John Lardner was painting a prose portrait of a legendary con man when he wrote: “On a small scale, Titanic Thompson is an American legend. I say on a small scale, because an overpowering majority of the public has never heard of him. That is the way Titanic likes it. He is a professional gambler. He has sometimes been called the gambler’s gambler.”
Lardner might well have been writing about himself, although calling him a writer’s writer is entirely inadequate. In a career that spanned three decades, the ‘30s through the ‘50s, he wrote for The New Yorker about everything from movies and TV to the invasions of Normandy and Iwo Jima. But it was as a sports columnist for Newsweek that Lardner left his deepest footprint, and he underscored it with long, brilliant magazines pieces like this one on Titanic Thompson, which originally appeared in True in 1951.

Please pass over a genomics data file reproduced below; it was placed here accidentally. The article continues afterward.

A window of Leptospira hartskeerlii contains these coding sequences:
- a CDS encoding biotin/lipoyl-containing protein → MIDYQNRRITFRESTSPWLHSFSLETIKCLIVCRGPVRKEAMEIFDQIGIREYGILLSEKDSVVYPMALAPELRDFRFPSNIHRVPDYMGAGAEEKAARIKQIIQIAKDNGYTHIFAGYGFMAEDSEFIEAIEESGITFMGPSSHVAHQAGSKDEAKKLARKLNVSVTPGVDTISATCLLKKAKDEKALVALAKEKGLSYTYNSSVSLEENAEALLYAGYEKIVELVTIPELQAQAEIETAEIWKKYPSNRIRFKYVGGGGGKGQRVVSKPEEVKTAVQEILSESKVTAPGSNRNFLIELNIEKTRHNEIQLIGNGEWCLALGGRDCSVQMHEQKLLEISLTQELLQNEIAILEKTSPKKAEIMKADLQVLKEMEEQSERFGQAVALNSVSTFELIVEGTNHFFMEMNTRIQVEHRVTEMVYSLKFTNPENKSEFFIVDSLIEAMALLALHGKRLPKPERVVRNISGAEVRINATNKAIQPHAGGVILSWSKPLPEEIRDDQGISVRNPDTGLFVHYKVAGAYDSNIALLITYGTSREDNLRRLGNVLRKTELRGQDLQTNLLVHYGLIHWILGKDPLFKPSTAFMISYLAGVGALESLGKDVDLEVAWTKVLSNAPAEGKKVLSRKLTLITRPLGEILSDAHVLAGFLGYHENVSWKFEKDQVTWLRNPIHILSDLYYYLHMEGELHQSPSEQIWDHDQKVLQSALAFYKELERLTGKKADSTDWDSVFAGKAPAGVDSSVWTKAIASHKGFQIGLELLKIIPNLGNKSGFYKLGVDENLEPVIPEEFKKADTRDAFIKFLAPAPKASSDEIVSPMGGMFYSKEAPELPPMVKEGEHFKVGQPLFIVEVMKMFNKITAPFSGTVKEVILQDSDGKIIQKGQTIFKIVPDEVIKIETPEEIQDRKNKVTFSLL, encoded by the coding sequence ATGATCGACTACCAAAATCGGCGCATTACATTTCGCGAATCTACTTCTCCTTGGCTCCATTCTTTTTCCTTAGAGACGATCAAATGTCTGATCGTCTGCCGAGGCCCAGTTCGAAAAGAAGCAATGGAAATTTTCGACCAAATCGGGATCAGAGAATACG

In an age of legendary sportswriters, Lardner was every bit the equal of Red Smith, Jimmy Cannon, A.J. Liebling, Joe Palmer, and W.C. Heinz. He is overlooked today because he was never as famous as his father, Ring, and because he was a humorist and essayist in the age of the novel. Lardner wrote for newspapers and magazines, ephemeral institutions at best, and yet he didn’t enjoy Smith’s longevity or possess Cannon’s flair for self-promotion. Mostly he is forgotten because he died a month before his 48th birthday, in 1960, too young to achieve the lasting greatness that he surely seems to have been building toward.